“I DON’t buy handbags. I don’t buy shoes. You girls have your own thing. We guys have ours. And yes, we hide our purchases — just like you girls do!”
The guffaws that accompany the good-natured confession by the genial-looking, bespectacled gentleman in blue denim, complete with a lanyard stuck with striking-looking pins around his neck, pierces through the buzzing din in the newly-renovated Hard Rock Cafe, Penang.
“Patrick should know,” jokes a jovial-looking man in a jaunty cap called Rizal Fauzi (or Fauzi as he’s better known), referring to the denim-clad man, who I duly learn is Patrick Cheah, the Pin Master, a volunteer curator of pins who’s assigned to Hard Rock Cafe Penang, Hard Rock Cafe Kuala Lumpur, Hard Rock Cafe Kota Kinabalu, Hard Rock Hotel Penang and Hard Rock Hotel Desaru Coast.
Penangite Cheah, together with Fauzi, who hails from Perak, along with a kindly-looking older gentleman called Durai Rajah and his wife, Sarojini from Johor, as well as chatty KL-lite Jay Joshua make up my lunch companions today at the annual Hard Rock Cafe, Penang Pin Fest.
The festival, now in its fifth year, brings together avid collectors of Hard Rock collectible pins from around the country.
Today’s event, which has attracted collectors from as far afield as Johor, Negri Sembilan, Melaka, Perak and Kedah, enables them to mingle, trade and buy coveted pins from each other, as well as take part in a raffle draw and silent auction.
Funds raised from the day’s proceedings will be channelled to Hope Worldwide Malaysia to sponsor an outreach programme for the indigenous community in Grik, Perak.
My new friends, Cheah, Fauzi, and Durai are seasoned collectors, with thousands of pins between them. The 29-year-old Jay meanwhile, is still considered a rookie, with 200 pins to his name.
“Come on guys, who’s going to start the bidding,” a woman hollers raucously to mark the start of an auction of Hard Rock limited-edition pins, mini pin collections, and other Hard Rock goodies, before proceeding to cajole the crowd to part with their money for a good cause.
Around us, groups of families and friends are perched around wooden tables strewn with bags of pins and those still wrapped in their plastic, eyes transfixed on the action taking place near the stage.
Whoops of delight accompany a raised hand, as a smiling gentleman manages to secure his coveted pin. Like a cat who’s got his cream, he ambles back to his seat in a dimly-corner of the café before sitting down and admiring his “conquest”, surrounded by his equally chuffed entourage.
As Hard Rock Cafe’s resident band, Splitfire from Indonesia takes to the stage to rock the afternoon, and other diners start tucking into the light buffet spread which has been prepared for the afternoon, I turn my attention to my fellow companions and ask: “So what’s this thing with Hard Rock pins guys?”
People collect items for various reasons. Whether it is fridge magnets or old coins, stamps or action figures, or even vintage vinyls, the attraction can be down to the fact that these items are visually pleasing or simply pique the interest.
After the first Hard Rock Cafe was opened in London in 1971, the first Hard Rock Cafe pins were released and sold in 1985.
Since then, a wide range of Hard Rock pins have been available in each Hard Rock location, with special varieties of pins created to commemorate landmarks, holidays, and personalities.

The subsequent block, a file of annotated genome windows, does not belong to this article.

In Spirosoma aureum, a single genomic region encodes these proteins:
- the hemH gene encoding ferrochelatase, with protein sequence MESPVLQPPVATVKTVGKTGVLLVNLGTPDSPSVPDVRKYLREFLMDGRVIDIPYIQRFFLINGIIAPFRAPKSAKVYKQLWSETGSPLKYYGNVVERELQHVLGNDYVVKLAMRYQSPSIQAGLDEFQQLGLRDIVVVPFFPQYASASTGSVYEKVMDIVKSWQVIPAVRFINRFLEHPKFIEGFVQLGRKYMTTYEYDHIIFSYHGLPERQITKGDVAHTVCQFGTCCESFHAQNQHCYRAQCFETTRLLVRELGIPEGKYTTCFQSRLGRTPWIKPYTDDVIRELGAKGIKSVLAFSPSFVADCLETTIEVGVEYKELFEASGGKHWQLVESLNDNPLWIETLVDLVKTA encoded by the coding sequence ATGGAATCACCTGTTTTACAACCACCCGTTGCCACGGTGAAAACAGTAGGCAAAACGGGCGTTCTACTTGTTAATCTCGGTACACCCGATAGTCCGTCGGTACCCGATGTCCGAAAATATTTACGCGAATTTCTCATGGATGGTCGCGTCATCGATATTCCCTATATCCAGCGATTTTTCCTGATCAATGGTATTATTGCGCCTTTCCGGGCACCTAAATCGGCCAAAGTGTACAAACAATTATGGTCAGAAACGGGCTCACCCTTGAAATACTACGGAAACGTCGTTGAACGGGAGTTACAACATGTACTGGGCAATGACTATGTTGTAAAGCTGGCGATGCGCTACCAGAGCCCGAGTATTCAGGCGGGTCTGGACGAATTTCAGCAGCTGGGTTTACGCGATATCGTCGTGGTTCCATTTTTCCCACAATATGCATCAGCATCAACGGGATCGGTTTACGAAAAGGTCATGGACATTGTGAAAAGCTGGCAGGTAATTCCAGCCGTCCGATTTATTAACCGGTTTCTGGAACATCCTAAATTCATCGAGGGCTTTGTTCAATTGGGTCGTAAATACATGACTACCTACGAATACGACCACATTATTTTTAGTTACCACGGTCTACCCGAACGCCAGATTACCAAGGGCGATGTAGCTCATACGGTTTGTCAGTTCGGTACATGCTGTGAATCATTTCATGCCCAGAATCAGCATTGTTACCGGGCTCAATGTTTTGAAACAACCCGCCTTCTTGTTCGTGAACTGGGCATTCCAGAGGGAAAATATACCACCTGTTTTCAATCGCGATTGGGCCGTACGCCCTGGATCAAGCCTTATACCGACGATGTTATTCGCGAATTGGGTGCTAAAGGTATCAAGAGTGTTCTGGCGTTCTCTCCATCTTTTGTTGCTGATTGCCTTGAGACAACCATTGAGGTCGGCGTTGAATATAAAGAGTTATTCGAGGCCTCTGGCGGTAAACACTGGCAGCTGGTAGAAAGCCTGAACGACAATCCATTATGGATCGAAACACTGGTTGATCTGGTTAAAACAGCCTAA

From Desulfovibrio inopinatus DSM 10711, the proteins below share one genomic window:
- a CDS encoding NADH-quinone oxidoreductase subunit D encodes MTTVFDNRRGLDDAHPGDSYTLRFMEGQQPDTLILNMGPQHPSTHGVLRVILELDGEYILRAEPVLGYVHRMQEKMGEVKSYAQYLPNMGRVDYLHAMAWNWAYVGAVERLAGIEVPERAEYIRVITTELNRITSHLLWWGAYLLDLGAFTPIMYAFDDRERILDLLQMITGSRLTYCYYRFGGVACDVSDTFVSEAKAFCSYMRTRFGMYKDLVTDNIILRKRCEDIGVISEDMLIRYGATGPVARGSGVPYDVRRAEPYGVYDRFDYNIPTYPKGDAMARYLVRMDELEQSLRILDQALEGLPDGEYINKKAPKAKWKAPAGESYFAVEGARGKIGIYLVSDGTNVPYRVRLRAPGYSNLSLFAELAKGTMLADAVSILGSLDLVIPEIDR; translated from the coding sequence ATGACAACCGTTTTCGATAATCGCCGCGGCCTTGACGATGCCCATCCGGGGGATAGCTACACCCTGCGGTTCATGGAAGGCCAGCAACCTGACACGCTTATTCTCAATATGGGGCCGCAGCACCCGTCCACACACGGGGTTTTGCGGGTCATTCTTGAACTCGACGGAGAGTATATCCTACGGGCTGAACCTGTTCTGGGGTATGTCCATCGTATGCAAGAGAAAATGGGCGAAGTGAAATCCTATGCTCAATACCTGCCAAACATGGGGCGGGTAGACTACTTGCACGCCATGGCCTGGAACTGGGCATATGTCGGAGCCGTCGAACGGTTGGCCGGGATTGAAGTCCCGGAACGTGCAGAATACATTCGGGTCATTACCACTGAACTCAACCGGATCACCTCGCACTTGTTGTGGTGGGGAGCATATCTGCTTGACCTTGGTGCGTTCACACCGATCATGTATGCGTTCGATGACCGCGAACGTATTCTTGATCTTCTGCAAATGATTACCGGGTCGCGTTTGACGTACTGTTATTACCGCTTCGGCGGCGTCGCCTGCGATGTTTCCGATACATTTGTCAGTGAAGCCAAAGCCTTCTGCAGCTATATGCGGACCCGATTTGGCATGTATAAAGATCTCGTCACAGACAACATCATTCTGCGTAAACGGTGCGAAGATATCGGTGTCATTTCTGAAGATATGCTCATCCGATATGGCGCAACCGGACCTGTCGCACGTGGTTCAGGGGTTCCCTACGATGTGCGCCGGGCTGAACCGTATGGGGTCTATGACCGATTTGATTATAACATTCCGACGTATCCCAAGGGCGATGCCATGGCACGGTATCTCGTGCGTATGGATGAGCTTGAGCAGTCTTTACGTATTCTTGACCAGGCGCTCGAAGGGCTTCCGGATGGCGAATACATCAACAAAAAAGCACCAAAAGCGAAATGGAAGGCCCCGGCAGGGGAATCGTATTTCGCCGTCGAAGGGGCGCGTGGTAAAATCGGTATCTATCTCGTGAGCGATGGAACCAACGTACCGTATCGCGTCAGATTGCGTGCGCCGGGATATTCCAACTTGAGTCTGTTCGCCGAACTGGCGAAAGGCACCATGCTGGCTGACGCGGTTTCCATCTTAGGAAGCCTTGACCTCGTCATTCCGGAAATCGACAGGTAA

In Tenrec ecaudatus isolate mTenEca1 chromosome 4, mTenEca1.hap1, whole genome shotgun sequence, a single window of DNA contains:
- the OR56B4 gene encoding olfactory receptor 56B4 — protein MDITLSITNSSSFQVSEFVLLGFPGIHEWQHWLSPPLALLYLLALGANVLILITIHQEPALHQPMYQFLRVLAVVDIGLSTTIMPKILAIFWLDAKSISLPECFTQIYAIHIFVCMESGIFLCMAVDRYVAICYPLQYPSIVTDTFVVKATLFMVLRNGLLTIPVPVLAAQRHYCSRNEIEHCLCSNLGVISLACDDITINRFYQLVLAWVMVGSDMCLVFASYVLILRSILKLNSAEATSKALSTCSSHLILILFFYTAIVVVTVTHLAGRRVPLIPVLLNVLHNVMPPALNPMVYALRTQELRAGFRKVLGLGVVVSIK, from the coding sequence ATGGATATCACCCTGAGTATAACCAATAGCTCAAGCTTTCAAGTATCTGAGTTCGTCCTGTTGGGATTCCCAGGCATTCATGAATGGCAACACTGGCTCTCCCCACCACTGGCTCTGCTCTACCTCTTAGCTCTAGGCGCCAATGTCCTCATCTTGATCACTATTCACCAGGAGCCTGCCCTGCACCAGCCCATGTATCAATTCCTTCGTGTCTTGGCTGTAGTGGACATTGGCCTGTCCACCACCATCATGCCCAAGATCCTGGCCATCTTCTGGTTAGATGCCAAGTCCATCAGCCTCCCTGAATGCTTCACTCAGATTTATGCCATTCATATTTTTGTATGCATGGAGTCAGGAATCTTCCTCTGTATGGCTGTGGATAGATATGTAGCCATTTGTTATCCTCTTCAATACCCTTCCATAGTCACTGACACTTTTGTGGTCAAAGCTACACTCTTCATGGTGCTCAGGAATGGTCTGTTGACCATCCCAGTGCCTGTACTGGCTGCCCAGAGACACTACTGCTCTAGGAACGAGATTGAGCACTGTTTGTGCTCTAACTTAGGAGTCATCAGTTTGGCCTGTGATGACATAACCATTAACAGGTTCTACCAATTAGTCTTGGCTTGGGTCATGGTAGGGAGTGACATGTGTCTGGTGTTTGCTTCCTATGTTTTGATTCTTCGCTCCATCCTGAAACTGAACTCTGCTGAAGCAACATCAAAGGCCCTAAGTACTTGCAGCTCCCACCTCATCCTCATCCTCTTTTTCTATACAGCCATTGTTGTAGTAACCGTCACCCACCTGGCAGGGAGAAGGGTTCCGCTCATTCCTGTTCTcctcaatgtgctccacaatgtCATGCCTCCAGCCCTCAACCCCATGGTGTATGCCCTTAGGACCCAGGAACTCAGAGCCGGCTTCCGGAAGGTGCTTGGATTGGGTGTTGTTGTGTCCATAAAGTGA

“They’re just so beautiful la,” exclaims Fauzi, who’s a manager in the private sector, when asked why he collects pins.
The 51-year-old bachelor has been collecting Hard Rock pins for six years and is incredibly proud of his large collection.
Enthusiastically, he points to a pile of bags to one side of the table and proudly declares that they house just some of his prized pins. ‘I didn’t bring everything,” he adds, grinning conspiratorially.
The collecting bug started from young, confides Fauzi. As a school boy, he loved to collect school badges.
“I liked the fact they came in different designs and were small enough for me to carry everywhere. Later, when I started working, I moved on to conference pins, which were made for jackets. Then the Hard Rock pins came in. I don’t only collect; I also trade and sell.”
The gregarious Fauzi can’t recall what his first piece was but is sure it was bought in Penang.
“I have so many that eventually everything becomes a blur,” he confesses with a chuckle, before adding: “I know I’ve spent a lot of money of pins. My Desaru Coast one cost me RM500. I guess that’s why I’m not married — too much money on pins!
Reaching for a suitcase on the floor and rifling through its content, Fauzi pulls out a small box and gingerly opens it for me.
“This is the Desaru pin,” he says, before allowing me to admire its design closely. “You see the word ‘team’ there? That’s what makes it different from what you get at the retail shop. This kind of pin is only given to a member of staff so the value doubles or tripled. So it’s pretty special.”
The most expensive type of pin, elaborates Fauzi, would be the grand opening pins. Because grand openings happen only once. Next would be the grand opening staff pin, which cannot be bought in the shops. The anniversary pins come next, with limited edition creations being the most valuable.
“I like to collect the Wing Guitar series,” shares Fauzi, before adding: “If you’re serious about starting a collection, be disciplined and just focus on pursuing one or two series’ pins because there are just so many themes and series out there. There’s no way you can amass a collection of everything. You’ll just end up with an empty wallet at the end of it all!”
THE PIN MASTER
A knowing guffaw ensues among the men in the group before the Pin Master himself confesses: “I have about 4,000 pins currently in my collection, some of which I’ve framed up in the house. The last “hot” series that Penang had was the Dragon and Dagger, issued the year before last, I think. Penang was selling at RM105 per pin. A total of 93 Hard Rock Cafes participated in this series. I spent nearly RM20,000 just to collect one series!”
Does your wife mind you spending so much on pieces of metal, I couldn’t help blurting out.
“Oh, I always under-declare how much I spend! Ask any collector here la… we all do it!” replies Cheah, eyes dancing mischievously under his glasses.
But he swiftly adds: “But I’ve slowed down lately because with school-going kids all… I just have to be more selective.”
These days, shares Cheah, he’s more into the exclusive grand opening pins.